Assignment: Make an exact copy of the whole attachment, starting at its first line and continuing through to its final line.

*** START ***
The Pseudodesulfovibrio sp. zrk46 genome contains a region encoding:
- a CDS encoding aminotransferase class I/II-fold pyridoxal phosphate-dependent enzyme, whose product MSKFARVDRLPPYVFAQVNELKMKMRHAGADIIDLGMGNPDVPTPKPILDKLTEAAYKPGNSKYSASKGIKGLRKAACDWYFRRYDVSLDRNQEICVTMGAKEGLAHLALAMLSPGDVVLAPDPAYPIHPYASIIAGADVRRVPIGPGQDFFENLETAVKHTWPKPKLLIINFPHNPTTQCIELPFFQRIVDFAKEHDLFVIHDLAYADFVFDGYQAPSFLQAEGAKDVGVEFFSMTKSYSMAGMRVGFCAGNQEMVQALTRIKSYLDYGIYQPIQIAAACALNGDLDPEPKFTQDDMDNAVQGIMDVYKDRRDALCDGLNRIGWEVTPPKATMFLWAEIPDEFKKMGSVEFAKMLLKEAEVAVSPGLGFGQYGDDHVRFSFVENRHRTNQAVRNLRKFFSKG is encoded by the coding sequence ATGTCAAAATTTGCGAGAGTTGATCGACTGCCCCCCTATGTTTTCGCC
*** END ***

The Pseudodesulfovibrio sp. zrk46 genome contains a region encoding:
- a CDS encoding aminotransferase class I/II-fold pyridoxal phosphate-dependent enzyme, whose product MSKFARVDRLPPYVFAQVNELKMKMRHAGADIIDLGMGNPDVPTPKPILDKLTEAAYKPGNSKYSASKGIKGLRKAACDWYFRRYDVSLDRNQEICVTMGAKEGLAHLALAMLSPGDVVLAPDPAYPIHPYASIIAGADVRRVPIGPGQDFFENLETAVKHTWPKPKLLIINFPHNPTTQCIELPFFQRIVDFAKEHDLFVIHDLAYADFVFDGYQAPSFLQAEGAKDVGVEFFSMTKSYSMAGMRVGFCAGNQEMVQALTRIKSYLDYGIYQPIQIAAACALNGDLDPEPKFTQDDMDNAVQGIMDVYKDRRDALCDGLNRIGWEVTPPKATMFLWAEIPDEFKKMGSVEFAKMLLKEAEVAVSPGLGFGQYGDDHVRFSFVENRHRTNQAVRNLRKFFSKG is encoded by the coding sequence ATGTCAAAATTTGCGAGAGTTGATCGACTGCCCCCCTATGTTTTCGCC